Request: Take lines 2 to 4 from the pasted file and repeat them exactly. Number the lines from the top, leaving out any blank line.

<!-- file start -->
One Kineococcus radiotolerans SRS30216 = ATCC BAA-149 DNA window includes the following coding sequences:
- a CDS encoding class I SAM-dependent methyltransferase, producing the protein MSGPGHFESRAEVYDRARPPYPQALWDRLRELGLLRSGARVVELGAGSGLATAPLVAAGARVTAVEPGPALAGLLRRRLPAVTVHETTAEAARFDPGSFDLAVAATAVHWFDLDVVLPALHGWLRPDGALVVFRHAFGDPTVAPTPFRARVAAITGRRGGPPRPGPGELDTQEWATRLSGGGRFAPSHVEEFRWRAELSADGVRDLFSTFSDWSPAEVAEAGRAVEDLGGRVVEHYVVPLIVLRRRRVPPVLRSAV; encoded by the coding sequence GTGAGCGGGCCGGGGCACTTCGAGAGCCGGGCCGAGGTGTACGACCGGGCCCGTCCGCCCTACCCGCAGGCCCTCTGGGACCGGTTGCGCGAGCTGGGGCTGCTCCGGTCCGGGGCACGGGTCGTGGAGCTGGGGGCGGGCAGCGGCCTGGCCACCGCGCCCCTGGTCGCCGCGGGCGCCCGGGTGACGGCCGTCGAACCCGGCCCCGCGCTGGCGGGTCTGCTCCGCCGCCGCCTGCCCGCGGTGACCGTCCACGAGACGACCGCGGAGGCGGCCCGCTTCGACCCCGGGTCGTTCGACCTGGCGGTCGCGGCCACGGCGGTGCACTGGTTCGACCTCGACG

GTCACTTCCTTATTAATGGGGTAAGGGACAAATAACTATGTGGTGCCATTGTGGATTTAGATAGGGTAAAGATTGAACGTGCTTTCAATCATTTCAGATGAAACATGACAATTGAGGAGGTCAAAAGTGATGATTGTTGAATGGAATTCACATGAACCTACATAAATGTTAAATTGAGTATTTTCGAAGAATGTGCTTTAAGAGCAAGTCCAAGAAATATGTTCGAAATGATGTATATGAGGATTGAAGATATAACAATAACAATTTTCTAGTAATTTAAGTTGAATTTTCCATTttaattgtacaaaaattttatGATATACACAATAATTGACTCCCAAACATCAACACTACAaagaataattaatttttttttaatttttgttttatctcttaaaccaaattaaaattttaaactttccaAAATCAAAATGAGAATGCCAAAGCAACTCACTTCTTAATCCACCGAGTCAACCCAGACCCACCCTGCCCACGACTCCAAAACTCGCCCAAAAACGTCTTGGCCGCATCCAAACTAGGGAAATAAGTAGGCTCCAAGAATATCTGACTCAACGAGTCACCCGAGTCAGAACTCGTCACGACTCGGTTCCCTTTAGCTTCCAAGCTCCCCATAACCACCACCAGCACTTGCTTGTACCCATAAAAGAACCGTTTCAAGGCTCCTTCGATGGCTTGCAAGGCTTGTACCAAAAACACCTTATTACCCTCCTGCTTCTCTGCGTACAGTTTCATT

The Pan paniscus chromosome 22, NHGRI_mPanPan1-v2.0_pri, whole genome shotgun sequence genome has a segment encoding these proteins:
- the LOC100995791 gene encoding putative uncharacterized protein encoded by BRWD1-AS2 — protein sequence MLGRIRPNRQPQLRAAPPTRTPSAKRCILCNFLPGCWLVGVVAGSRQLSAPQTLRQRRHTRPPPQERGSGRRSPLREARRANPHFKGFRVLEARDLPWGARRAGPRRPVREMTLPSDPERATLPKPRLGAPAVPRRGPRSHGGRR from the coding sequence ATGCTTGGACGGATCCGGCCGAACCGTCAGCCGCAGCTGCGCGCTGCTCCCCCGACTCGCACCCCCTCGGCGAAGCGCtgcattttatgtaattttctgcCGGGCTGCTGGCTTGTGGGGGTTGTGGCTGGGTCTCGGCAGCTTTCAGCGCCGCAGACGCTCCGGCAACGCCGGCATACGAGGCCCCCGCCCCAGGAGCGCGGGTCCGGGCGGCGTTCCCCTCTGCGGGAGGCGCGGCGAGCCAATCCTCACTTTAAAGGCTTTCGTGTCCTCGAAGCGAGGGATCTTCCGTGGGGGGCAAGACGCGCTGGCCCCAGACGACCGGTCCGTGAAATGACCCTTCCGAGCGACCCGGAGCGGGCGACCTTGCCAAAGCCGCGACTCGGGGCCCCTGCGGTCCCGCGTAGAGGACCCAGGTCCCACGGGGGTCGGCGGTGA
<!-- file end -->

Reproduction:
- a CDS encoding class I SAM-dependent methyltransferase, producing the protein MSGPGHFESRAEVYDRARPPYPQALWDRLRELGLLRSGARVVELGAGSGLATAPLVAAGARVTAVEPGPALAGLLRRRLPAVTVHETTAEAARFDPGSFDLAVAATAVHWFDLDVVLPALHGWLRPDGALVVFRHAFGDPTVAPTPFRARVAAITGRRGGPPRPGPGELDTQEWATRLSGGGRFAPSHVEEFRWRAELSADGVRDLFSTFSDWSPAEVAEAGRAVEDLGGRVVEHYVVPLIVLRRRRVPPVLRSAV; encoded by the coding sequence GTGAGCGGGCCGGGGCACTTCGAGAGCCGGGCCGAGGTGTACGACCGGGCCCGTCCGCCCTACCCGCAGGCCCTCTGGGACCGGTTGCGCGAGCTGGGGCTGCTCCGGTCCGGGGCACGGGTCGTGGAGCTGGGGGCGGGCAGCGGCCTGGCCACCGCGCCCCTGGTCGCCGCGGGCGCCCGGGTGACGGCCGTCGAACCCGGCCCCGCGCTGGCGGGTCTGCTCCGCCGCCGCCTGCCCGCGGTGACCGTCCACGAGACGACCGCGGAGGCGGCCCGCTTCGACCCCGGGTCGTTCGACCTGGCGGTCGCGGCCACGGCGGTGCACTGGTTCGACCTCGACG

GTCACTTCCTTATTAATGGGGTAAGGGACAAATAACTATGTGGTGCCATTGTGGATTTAGATAGGGTAAAGATTGAACGTGCTTTCAATCATTTCAGATGAAACATGACAATTGAGGAGGTCAAAAGTGATGATTGTTGAATGGAATTCACATGAACCTACATAAATGTTAAATTGAGTATTTTCGAAGAATGTGCTTTAAGAGCAAGTCCAAGAAATATGTTCGAAATGATGTATATGAGGATTGAAGATATAACAATAACAATTTTCTAGTAATTTAAGTTGAATTTTCCATTttaattgtacaaaaattttatGATATACACAATAATTGACTCCCAAACATCAACACTACAaagaataattaatttttttttaatttttgttttatctcttaaaccaaattaaaattttaaactttccaAAATCAAAATGAGAATGCCAAAGCAACTCACTTCTTAATCCACCGAGTCAACCCAGACCCACCCTGCCCACGACTCCAAAACTCGCCCAAAAACGTCTTGGCCGCATCCAAACTAGGGAAATAAGTAGGCTCCAAGAATATCTGACTCAACGAGTCACCCGAGTCAGAACTCGTCACGACTCGGTTCCCTTTAGCTTCCAAGCTCCCCATAACCACCACCAGCACTTGCTTGTACCCATAAAAGAACCGTTTCAAGGCTCCTTCGATGGCTTGCAAGGCTTGTACCAAAAACACCTTATTACCCTCCTGCTTCTCTGCGTACAGTTTCATT

The Pan paniscus chromosome 22, NHGRI_mPanPan1-v2.0_pri, whole genome shotgun sequence genome has a segment encoding these proteins: